The original Keepapitchinin printed this “editorial” in 1870:
We have received the following letter:
”Dear Sir: – A confidential friend having notified us that you can be relied on we send you the enclosed circular.”
The “enclosed circular” informs us that they will send us “$50.00 worth of counterfeit greenbacks, which cannot be distinguished by the best judges, from the genuine currency for the sum of $10.
Stubbs & Co.”
What a generous disinterested old soul you must be, Stubbs. You impoverish the nation and risk your life for the sake of presenting us with $40, and ask no compensation? For that’s what it amounts to, if you speak the truth. Now we don’t wish to quarrel with you, not in the least; but we always look at things in this sort of a light, which is most probable that Stubbs & Co. are so daring, generous and self sacrificing, or that somebody is lying? Stubbs, you would be surprised to learn how often we come to the latter conclusion. We have, somehow, got an impression when anyone offers us two or three dollars for one, that he don’t mean it. that, in short, he presumes we are a fool, and that he can swindle us at his leisure.
No, we don’t think we’ll invest, at present. Stubbs (this is confidential), we’d see you hanged by the neck higher than Haman, the son of Hannedatha the Agagite, and then we wouldn’t.
The original Keepapitchinin was very much a humor newspaper, about evenly divided between slapstick and satire. This editorial seems a little out of place, though, despite the silliness of responding “confidentially” in the columns of a public newspaper – other items on the page are far more typical: The account of an editor’s “miraculous” escape from arrest (his “narrow escape” consisted in his not having been anywhere near the place where others were arrested); the report of a correspondent Di-agonies; the account of “Doctor Ring” (the “Ring” was the label Mormons applied to the federally appointed officers who were doing their best to disrupt Utah society) who promised to cure “Mr. Utah” of his sickbed symptoms of eating well, sleeping well, preserving good order in his family, and paying his debts punctually.
I don’t know – I’ll probably never know, for certain – but I wonder if “Confidential” might not have been a genuine response to an actual letter received by someone in the editorial circle. I wonder, because two years after “Confidential” was published, Brigham Young received a letter from a man in New York City very much like Stubbs’s offer:
“You have been recommended to me as reliable and trustworthy by a man upon whose judgement for shrewdness and fidelity I rely. I have concluded to take you into my confidence,” wrote Mr. H. “I guarantee we can make a fortune easily rapidly and in perfect safety.”
H. claimed to have been trained as an engraver and formerly employed by the U.S. Government in the making of Treasury bill. “But I was removed on account of my politics and I then vowed I would get square with the Government before I died.”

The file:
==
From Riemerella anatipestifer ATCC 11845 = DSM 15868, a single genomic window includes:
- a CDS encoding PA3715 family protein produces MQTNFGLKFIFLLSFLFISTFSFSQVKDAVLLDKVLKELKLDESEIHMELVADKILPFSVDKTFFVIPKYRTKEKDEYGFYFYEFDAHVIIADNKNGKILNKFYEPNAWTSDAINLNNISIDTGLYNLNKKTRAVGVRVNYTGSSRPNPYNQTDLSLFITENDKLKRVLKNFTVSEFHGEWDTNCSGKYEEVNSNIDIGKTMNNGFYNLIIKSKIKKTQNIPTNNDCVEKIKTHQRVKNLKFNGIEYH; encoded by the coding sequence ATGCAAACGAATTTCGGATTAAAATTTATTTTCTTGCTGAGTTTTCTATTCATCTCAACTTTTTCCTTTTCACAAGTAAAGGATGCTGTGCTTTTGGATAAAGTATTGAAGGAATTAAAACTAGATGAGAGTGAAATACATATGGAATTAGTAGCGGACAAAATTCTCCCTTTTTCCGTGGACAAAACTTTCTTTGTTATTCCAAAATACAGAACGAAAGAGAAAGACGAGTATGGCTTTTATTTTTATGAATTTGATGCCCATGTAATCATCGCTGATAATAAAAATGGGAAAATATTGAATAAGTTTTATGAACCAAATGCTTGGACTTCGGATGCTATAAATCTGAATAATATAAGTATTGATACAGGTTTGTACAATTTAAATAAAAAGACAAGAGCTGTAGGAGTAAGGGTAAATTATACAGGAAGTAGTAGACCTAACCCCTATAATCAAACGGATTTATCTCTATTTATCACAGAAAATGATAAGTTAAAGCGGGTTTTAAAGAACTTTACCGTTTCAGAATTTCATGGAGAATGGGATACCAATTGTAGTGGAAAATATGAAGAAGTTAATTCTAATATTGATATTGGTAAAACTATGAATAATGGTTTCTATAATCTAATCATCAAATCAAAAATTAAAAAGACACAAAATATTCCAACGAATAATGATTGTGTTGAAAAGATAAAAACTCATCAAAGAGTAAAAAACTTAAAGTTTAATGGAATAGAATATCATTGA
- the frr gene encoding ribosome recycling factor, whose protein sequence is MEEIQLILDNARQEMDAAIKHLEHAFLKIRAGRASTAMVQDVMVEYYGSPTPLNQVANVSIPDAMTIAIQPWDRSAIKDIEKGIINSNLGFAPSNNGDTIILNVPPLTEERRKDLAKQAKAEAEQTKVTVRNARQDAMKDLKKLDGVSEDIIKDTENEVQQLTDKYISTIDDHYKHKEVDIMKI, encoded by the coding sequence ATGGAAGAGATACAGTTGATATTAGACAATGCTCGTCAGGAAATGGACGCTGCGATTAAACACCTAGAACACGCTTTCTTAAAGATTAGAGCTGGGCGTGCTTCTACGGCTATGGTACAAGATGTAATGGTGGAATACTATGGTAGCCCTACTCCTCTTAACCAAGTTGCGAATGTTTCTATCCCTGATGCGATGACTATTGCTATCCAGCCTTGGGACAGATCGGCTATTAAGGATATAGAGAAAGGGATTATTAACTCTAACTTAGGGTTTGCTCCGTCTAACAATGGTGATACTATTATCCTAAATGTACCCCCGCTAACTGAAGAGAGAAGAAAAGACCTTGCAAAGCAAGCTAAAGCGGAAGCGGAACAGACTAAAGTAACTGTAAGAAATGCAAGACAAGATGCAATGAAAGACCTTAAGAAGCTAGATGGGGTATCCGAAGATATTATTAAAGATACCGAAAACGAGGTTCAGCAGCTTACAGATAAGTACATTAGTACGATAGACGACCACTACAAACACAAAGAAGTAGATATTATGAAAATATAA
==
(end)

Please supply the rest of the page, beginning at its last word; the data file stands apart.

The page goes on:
He had worked long, he said, and had finally produced “absolutely perfect” counterfeit bills in denominations ranging from50¢ to $2.00, and had a large stock of the bogus then on hand. “I use nothing but the very best paper and the dies signatures and everything are so perfect as to defy detection. … If you are wise you will even sell your property and valuables and raise a pile of money to secure a good stock while you have the chance.”
His sales rates were even better than those of Stubbs – $10 genuine per $100 bogus, as long as Brigham would buy at least $1000 of the bogus.
H. told Brigham how to proceed: “Come on here and see me yourself Do not mention your business to any living person or tell any one where you are going or who you want to see. … Do not call at my office under any circumstances but stop at some uptown Hotel and drop me a line and I will call on you bringing the money with me.”
If for some reason Brigham couldn’t get away to make the trip himself, or had trouble raising the cash, Mr. H. – knowing Brigham could be trusted – was willing, as a “favor,” to send him $250 bogus for a $10 down payment. “You can see how well it passes and then order a large stock.” Once Brigham had successfully passed the counterfeit, he could pay Mr. H. the remaining $15. If Brigham would take as much as $5000 bogus, Mr. H. made the same offer – $120 down, and $300 later.
Mr. H. was an honest man himself, he was, but he didn’t trust others as well as he trusted Brigham: “You can send me the money folded in a thick envelope well sealed and plainly addressed to me by mail or Express, but do not register your letters under any circumstances. All registered letters are supposed to contain money and mail clerks are apt to open them take out the money and send them through.”
It was, however, imperative, regardless of Mr. H.’s fond trust, for Brigham to send a down payment. And why? Because “money must pass between us so that you may be as deep in the mud as I am in the mire.” Not that Mr. H. would ever stoop to blackmail, mind you. He swore that “while you are faithful to me I solemnly swear to be true to you.”
Gee whiz. I have searched and searched and searched, and fail to find any letters in Brigham Young’s outgoing letterbooks addressed to Mr. H. of New York City, nor any evidence that Brigham Young traveled east in 1870. I’m stumped, I am.